- Lead time: the time it takes to go from local env to production env
- Deployment Frequency: or, if you can measure it, batch size
- Mean Time To Restore: how quickly can the service be restored?
- Change Fail Percentage: what percentage of changes to production (software and infra) fail?
The researchers applied cluster analysis in all four years of their investigation and found that, when it comes to software delivery performance, every company can be easily grouped into three well-defined categories; they also realized that the four abovementioned KPIs are perfect classifiers; ultimately each group is significantly different from the others.
Here you can see the results for 2016:
I think I can hear your doubts: you might be asking whether to trust this data. I mean, they used surveys, right? People can cheat, people maybe can misinterpret, etc…
Well, there’s an entire (and quite interesting) chapter on the science behind this book, but shortly I can say that surveys are the best tools in these cases because you wouldn’t have had direct access to measurement, every company may have (or don’t have) their the measurement in place, …
If you ask questions through unbiased and structured sentences (using Likert questions, for example), it works.
Moreover, every construct (this type of sentence) has been statistically validated against discriminant validity, convergent validity and reliability; three out of the four above-defined KPIs respect these statistical checks.
Anyhow, Change Fail Rate, even if does not pass this statistic check, strongly correlates with software delivery performance.
I think now we can tackle the most important question: does it matter? Does IT High Performance really matter in business?
…Yes, it does: it turns out it totally correlates not just with business performance but also with non-commercial goals!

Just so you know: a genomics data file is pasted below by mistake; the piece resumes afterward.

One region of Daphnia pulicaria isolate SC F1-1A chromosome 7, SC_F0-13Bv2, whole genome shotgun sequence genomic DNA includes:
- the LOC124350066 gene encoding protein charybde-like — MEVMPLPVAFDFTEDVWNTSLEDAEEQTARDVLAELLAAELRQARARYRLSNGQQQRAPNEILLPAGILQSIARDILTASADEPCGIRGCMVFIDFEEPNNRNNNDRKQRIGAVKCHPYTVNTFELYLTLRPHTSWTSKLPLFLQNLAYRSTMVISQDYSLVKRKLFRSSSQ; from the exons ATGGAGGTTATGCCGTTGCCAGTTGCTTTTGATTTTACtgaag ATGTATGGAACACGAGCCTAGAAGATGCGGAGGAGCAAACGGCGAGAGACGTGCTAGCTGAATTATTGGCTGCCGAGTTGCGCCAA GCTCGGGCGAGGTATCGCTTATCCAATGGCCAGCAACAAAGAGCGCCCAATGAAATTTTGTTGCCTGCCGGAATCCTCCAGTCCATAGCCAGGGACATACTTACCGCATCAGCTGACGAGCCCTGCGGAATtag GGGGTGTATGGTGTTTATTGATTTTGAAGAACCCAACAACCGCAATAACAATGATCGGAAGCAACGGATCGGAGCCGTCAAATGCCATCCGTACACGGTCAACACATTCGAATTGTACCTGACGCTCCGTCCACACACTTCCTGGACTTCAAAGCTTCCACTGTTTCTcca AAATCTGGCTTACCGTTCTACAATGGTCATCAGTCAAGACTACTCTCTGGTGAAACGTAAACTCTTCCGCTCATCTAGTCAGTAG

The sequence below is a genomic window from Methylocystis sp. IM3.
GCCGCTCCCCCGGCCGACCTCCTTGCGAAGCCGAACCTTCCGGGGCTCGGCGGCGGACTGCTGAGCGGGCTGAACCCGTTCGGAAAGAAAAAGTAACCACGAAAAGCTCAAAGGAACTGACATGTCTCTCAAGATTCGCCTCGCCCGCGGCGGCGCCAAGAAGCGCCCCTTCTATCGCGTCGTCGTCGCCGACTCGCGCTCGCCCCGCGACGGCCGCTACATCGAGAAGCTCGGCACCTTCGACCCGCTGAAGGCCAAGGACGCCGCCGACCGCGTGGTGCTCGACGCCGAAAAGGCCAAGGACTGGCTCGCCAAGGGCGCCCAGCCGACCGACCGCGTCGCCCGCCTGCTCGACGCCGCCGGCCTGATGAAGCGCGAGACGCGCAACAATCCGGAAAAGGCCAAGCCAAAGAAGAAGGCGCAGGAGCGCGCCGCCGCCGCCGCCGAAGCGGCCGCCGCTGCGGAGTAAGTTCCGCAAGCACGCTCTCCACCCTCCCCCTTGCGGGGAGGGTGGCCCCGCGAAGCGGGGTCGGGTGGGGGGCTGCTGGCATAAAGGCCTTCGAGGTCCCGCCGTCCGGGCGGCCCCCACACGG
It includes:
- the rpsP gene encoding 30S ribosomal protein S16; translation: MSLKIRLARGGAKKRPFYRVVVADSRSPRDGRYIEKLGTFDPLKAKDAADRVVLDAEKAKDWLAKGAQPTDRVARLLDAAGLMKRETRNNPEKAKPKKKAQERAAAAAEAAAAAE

The surprising thing here is that there is a stronger link between these elements because it’s not just correlation, but causation too.
This means that IT performance can predict performance on profitability, market share and productivity, but also the quality of the goods and services, on customers’ and employees’ satisfaction.
“Whatever the mission, how a technology organization performs can predict overall performance.”
So, don’t outsource software that is core for your company; invest money, time and resources in strategic software, people, tools and try to implement these 24 key capabilities: it’s worth it.
Accelerate Key Capabilities
- Use version control for all production artifacts
- Automate your deployment process
- Implement continuous integration
- Use trunk-based development methods
- Implement test automation
- Support test data management
- Shift left on security
- Implement continuous delivery
- Use a loosely coupled architecture
- Architect for empowered teams
Product And Process
- Gather and implement customer feedback
- Make the flow of work visible through value stream
- Work in small batches
- Foster and enable team experimentation
Lean Management and Monitoring
- Have a lightweight change approval process
- Monitor across application and infrastructure to inform business decisions
- Check system health proactively
- Improve processes and manage work with work-in-process (WIP) limit
- Visualize work to monitor quality and communicate throughout the team
- Support a generative culture (as outlined by Westrum)
- Encourage and support learning
- Support and facilitate collaboration among teams
- Provide resources and tools that make work meaningful
- Support or embody transformational leadership
Author: @marcorisi (CTO)